Currently a junior, Ben Safdie is a film major in Boston University's College of Communications. Safdie has actively pursued photography concurrently with his film studies, studying at the International Center of Photography as well as independently. He has shown at Paul Rodgers/9W Gallery in New York and one of his films was an official selection the 2005 Independent Film Festival of Boston. Safdie is also a member of the film collective, Red Bucket Films, which creates films collaboratively.

Featured online are selections from Safdie's ongoing series “Common Things.” Within Safdie's eye, one can see glints of the 1970s color photographers in his interest in the everyday and the overlooked. His concentration on mundane surfaces, objects, and corners reveals a distinct sense of humor via surprising formal and metaphorical juxtapositions.

- Leslie K. Brown, PRC Curator

Click here for Safdie's web site.


Why I Photograph

Every situation is embedded with a sense of humor. Humor is also one of the few things that can make anything seem beautiful. With these two theories embedded within my mind, I go out and take photos. What I try to do is search through the common things within my life to find the humor that exits within the objects and textures around me. When I speak of humor I can mean a subtle chuckle or a laugh, but I can also mean a smile or recognition of something new. In order to find and capture the humor I see, I realized that I had to separate the elements of the scene that create that humor. By, in a sense, breaking down the joke, I can allow others too see the humor within these common things that I admire.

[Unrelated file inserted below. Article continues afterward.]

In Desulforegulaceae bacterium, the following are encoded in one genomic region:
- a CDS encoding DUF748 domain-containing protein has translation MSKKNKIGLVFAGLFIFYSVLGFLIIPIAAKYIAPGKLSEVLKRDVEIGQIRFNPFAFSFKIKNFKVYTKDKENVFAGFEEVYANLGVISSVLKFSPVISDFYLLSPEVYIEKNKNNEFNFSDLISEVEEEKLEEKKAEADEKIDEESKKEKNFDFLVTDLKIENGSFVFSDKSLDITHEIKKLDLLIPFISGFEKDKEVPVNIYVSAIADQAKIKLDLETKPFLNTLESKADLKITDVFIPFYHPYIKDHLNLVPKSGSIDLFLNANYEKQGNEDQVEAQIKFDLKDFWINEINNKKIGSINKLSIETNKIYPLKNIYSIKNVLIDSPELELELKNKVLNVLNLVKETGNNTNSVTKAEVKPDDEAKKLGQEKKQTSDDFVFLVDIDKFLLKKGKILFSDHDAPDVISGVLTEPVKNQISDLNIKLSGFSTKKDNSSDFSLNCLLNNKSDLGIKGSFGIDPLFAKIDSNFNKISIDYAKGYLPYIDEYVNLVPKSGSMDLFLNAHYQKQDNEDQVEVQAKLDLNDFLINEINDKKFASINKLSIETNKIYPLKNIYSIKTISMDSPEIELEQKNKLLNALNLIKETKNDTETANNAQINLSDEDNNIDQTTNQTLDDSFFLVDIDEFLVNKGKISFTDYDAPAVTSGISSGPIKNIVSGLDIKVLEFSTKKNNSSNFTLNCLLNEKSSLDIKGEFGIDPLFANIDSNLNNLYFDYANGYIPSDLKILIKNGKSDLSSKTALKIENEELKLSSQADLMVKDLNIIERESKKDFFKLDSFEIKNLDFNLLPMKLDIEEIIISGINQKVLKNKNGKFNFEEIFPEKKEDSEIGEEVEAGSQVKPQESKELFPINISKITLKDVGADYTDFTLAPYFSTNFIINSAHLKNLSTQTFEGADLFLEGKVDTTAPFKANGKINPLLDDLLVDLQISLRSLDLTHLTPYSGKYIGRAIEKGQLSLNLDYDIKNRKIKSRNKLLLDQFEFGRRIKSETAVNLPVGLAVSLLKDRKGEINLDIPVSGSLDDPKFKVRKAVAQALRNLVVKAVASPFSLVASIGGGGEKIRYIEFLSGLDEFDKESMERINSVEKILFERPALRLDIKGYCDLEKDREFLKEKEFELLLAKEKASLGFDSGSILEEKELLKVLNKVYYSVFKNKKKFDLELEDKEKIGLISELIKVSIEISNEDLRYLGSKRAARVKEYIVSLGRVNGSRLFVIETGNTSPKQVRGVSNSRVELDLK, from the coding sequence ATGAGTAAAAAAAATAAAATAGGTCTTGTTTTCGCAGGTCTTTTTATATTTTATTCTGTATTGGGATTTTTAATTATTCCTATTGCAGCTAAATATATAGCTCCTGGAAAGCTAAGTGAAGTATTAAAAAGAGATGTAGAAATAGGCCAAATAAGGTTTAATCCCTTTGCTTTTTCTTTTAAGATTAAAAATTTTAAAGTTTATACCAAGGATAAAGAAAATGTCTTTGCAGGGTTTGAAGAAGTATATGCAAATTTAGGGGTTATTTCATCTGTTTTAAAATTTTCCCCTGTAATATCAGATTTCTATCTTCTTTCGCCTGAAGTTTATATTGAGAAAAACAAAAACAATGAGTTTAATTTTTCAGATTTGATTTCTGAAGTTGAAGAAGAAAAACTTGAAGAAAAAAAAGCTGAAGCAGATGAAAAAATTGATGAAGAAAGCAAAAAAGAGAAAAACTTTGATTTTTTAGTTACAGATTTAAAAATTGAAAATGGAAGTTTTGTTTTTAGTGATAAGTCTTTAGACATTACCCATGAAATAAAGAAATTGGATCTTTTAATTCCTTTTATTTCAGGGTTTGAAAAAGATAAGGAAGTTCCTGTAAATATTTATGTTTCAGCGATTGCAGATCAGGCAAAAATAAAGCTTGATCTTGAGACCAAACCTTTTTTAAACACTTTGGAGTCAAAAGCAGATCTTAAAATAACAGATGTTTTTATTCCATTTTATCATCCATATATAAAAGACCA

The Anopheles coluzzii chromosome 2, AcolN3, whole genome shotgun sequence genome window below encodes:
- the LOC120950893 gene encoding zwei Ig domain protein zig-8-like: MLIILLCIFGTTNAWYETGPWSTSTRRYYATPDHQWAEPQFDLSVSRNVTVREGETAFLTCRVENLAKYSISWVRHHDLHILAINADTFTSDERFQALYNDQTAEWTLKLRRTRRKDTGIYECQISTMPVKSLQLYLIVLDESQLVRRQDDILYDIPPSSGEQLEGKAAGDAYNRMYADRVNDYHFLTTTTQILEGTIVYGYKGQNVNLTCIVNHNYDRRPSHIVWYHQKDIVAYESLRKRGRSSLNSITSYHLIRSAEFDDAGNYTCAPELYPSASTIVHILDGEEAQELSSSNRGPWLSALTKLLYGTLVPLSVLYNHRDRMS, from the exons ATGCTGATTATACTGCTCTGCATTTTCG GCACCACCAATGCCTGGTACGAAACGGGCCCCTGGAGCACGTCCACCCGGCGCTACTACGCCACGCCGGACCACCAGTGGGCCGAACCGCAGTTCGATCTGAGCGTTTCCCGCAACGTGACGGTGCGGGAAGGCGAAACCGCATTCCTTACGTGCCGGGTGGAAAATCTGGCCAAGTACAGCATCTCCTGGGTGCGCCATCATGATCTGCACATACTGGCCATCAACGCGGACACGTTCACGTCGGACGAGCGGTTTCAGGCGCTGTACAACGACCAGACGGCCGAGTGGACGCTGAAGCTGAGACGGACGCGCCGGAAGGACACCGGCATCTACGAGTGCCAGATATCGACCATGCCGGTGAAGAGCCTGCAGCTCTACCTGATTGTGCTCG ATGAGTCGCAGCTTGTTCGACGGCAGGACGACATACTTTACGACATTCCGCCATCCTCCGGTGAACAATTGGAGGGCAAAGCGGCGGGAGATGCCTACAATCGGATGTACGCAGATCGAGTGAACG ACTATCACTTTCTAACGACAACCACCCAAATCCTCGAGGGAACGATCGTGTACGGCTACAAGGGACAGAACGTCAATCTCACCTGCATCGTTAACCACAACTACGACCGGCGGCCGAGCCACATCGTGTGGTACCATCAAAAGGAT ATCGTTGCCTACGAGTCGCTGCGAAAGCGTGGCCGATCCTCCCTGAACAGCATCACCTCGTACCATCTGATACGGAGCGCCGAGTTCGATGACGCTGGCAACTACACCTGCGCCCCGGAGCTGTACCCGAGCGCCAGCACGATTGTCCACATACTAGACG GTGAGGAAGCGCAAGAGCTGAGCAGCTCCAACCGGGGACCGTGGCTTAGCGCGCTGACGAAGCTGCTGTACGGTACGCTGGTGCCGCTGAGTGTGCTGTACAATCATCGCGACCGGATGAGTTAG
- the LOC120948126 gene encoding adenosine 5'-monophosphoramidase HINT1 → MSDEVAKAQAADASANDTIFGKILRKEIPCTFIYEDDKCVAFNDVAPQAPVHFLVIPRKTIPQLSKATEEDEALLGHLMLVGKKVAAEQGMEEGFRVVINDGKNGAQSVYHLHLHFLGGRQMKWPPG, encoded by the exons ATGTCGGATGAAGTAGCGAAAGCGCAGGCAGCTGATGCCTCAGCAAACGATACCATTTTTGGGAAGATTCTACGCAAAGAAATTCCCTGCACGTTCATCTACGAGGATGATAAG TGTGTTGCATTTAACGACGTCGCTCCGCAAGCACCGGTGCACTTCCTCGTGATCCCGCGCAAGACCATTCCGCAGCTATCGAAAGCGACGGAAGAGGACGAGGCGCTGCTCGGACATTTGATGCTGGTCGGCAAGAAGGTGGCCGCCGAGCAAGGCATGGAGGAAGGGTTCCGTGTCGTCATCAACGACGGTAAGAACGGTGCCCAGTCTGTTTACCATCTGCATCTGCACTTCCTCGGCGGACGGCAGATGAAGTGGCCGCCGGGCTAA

Humor, to me, lies in the juxtapositions of two incongruent objects or things. It also lies in the discovery of something's real material and purpose. It also seems present when you discover the subtle faults within things, and it is even present through the simple recognition of the process of someone's thoughts. All of these elements can be found within the common things of our lives, and it is through finding the hidden humor that I force myself to look at the objects in a new way. Whenever I see an instance like the one's above, I try to capture it forever so that I can see it when I leave wherever it actually exists. I then take these images and place them within a created city where all of these separate images create the feeling of continuity. This process creates a library of instances and objects that form an imaginary city I can I visit.

Ben Safdie, 2007



Click on each image for larger version and caption.

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